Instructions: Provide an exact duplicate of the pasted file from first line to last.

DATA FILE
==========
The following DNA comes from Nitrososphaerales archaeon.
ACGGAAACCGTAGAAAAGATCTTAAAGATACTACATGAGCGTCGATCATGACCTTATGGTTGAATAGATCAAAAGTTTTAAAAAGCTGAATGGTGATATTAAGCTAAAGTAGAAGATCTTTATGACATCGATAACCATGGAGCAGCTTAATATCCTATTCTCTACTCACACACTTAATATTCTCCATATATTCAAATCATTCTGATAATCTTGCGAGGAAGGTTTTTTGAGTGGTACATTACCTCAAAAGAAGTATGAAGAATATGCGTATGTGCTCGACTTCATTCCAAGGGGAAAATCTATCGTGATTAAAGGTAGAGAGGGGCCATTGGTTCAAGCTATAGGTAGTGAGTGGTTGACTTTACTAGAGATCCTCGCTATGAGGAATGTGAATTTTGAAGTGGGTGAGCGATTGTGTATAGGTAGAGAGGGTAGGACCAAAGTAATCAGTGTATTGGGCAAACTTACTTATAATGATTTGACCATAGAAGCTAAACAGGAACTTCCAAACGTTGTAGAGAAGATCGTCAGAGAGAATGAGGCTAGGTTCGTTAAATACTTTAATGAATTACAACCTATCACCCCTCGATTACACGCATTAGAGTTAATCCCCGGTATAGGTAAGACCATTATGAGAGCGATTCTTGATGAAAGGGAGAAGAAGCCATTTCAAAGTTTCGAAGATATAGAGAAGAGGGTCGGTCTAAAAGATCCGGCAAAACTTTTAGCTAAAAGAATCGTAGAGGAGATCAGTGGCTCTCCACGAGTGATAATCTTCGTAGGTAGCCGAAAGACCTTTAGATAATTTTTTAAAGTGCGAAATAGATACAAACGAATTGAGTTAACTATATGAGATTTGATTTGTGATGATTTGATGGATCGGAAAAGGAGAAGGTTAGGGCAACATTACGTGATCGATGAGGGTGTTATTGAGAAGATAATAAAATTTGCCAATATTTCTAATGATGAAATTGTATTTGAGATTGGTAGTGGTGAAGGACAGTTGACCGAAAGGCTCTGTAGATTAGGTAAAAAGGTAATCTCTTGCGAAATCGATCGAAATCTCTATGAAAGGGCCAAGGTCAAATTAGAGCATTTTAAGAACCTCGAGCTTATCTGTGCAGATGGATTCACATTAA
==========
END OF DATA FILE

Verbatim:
The following DNA comes from Nitrososphaerales archaeon.
ACGGAAACCGTAGAAAAGATCTTAAAGATACTACATGAGCGTCGATCATGACCTTATGGTTGAATAGATCAAAAGTTTTAAAAAGCTGAATGGTGATATTAAGCTAAAGTAGAAGATCTTTATGACATCGATAACCATGGAGCAGCTTAATATCCTATTCTCTACTCACACACTTAATATTCTCCATATATTCAAATCATTCTGATAATCTTGCGAGGAAGGTTTTTTGAGTGGTACATTACCTCAAAAGAAGTATGAAGAATATGCGTATGTGCTCGACTTCATTCCAAGGGGAAAATCTATCGTGATTAAAGGTAGAGAGGGGCCATTGGTTCAAGCTATAGGTAGTGAGTGGTTGACTTTACTAGAGATCCTCGCTATGAGGAATGTGAATTTTGAAGTGGGTGAGCGATTGTGTATAGGTAGAGAGGGTAGGACCAAAGTAATCAGTGTATTGGGCAAACTTACTTATAATGATTTGACCATAGAAGCTAAACAGGAACTTCCAAACGTTGTAGAGAAGATCGTCAGAGAGAATGAGGCTAGGTTCGTTAAATACTTTAATGAATTACAACCTATCACCCCTCGATTACACGCATTAGAGTTAATCCCCGGTATAGGTAAGACCATTATGAGAGCGATTCTTGATGAAAGGGAGAAGAAGCCATTTCAAAGTTTCGAAGATATAGAGAAGAGGGTCGGTCTAAAAGATCCGGCAAAACTTTTAGCTAAAAGAATCGTAGAGGAGATCAGTGGCTCTCCACGAGTGATAATCTTCGTAGGTAGCCGAAAGACCTTTAGATAATTTTTTAAAGTGCGAAATAGATACAAACGAATTGAGTTAACTATATGAGATTTGATTTGTGATGATTTGATGGATCGGAAAAGGAGAAGGTTAGGGCAACATTACGTGATCGATGAGGGTGTTATTGAGAAGATAATAAAATTTGCCAATATTTCTAATGATGAAATTGTATTTGAGATTGGTAGTGGTGAAGGACAGTTGACCGAAAGGCTCTGTAGATTAGGTAAAAAGGTAATCTCTTGCGAAATCGATCGAAATCTCTATGAAAGGGCCAAGGTCAAATTAGAGCATTTTAAGAACCTCGAGCTTATCTGTGCAGATGGATTCACATTAA